Part 1: Japan's modernization and France

Chapter 2: Industry

In 1858, economic relations began between Japan and France as the starting point of the Japan-France Treaty of Amity and Commerce.
At the time, industry was rapidly developing in France under Emperor Napoléon III (1808-1873, reigned 1852-1870) and there was a desire for new overseas markets. In 1864, the Léon Roches (1809-1901), who was appointed as the resident minister to Japan, strengthened ties with the Shogunate government in opposition to Britain, which supported the Satsuma and Choshu Domains, and provided both capital and technological support for the construction of the Yokosuka Shipyards.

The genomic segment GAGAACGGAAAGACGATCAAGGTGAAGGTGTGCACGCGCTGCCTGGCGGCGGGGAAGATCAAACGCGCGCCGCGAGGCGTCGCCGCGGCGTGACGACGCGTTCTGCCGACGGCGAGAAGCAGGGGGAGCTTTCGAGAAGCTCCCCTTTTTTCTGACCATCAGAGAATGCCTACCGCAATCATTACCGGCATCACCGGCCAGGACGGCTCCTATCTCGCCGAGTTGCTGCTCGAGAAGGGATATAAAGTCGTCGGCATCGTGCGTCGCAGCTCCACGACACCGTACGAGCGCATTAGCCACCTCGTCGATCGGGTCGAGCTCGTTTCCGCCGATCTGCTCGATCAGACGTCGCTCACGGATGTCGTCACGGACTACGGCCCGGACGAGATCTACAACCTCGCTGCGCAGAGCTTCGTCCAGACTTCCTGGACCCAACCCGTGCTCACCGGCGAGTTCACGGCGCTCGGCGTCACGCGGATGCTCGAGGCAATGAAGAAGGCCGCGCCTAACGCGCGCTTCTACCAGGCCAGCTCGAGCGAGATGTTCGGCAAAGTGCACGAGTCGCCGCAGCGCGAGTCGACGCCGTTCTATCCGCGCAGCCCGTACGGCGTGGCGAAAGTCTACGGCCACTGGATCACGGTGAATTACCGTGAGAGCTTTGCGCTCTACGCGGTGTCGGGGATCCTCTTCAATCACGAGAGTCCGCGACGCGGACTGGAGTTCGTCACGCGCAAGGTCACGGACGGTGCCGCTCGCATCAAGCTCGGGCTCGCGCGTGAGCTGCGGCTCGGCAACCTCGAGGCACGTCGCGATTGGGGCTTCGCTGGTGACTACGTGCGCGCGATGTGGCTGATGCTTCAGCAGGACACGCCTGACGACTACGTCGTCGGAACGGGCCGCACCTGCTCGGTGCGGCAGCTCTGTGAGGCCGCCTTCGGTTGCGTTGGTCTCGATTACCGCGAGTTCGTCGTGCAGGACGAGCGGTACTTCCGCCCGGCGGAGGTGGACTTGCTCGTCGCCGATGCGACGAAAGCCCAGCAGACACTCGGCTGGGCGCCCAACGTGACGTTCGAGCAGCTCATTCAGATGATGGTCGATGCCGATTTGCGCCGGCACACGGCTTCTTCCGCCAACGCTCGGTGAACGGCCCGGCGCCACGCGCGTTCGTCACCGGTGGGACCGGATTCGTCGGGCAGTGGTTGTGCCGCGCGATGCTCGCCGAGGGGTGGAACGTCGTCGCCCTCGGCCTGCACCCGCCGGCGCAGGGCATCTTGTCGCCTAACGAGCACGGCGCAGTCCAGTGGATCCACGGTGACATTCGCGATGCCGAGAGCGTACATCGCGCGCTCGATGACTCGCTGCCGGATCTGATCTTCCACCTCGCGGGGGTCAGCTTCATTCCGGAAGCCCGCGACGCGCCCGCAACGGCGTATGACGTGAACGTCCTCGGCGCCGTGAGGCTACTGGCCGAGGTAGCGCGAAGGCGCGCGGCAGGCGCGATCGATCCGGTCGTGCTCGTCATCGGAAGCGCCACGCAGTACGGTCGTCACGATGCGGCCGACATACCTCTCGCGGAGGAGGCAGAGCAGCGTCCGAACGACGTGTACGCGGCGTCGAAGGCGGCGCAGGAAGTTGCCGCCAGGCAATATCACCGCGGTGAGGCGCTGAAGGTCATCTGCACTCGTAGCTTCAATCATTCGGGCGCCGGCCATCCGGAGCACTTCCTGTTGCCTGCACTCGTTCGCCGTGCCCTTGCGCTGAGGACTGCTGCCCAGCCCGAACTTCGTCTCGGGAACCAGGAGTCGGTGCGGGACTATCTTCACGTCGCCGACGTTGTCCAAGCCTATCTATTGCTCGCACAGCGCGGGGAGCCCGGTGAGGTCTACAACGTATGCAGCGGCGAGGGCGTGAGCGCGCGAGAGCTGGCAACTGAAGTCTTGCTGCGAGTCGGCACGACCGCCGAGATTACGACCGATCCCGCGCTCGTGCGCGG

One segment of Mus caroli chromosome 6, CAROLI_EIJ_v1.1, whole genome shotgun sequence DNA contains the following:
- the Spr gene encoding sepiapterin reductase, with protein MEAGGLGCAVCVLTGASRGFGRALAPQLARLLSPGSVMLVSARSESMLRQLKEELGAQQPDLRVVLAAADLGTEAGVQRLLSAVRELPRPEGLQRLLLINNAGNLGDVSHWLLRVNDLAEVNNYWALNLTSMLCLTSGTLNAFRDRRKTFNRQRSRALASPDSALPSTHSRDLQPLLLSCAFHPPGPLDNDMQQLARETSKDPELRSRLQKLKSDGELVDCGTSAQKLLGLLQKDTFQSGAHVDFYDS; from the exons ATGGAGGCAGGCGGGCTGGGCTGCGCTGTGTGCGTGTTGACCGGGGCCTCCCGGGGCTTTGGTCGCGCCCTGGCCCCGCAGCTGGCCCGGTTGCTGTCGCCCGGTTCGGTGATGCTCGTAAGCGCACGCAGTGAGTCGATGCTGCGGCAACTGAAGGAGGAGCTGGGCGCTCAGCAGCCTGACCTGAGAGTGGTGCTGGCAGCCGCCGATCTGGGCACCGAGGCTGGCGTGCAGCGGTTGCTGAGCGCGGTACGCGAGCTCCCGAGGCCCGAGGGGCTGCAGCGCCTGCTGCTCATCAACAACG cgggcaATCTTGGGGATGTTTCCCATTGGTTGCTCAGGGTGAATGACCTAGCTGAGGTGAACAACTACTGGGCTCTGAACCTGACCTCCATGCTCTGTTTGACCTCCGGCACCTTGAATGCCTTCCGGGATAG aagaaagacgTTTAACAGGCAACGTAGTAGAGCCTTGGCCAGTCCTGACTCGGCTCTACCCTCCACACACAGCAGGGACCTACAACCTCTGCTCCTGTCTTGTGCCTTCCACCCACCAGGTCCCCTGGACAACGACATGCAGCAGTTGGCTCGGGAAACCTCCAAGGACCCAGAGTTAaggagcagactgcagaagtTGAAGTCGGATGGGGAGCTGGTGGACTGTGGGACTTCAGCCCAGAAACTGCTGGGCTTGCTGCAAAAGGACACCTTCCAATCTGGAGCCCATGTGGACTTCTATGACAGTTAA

After the Meiji Restoration, the policy to Increase Production and Promote Industry was maintained, mainly by the Ministry of Engineering, which was established in 1870, and there were continued attempts to introduce skills from France, particularly in the silk manufacturing and mining fields. There were also private sector drives to have individuals study abroad in France in order to learn textile production and winemaking skills. SHIBUSAWA Eiichi (1840-1931), who travelled to France during the last days of the Tokugawa shogunate and witnessed the western European industrial societies first hand, also played a significant role in the overall development of Japanese capitalism.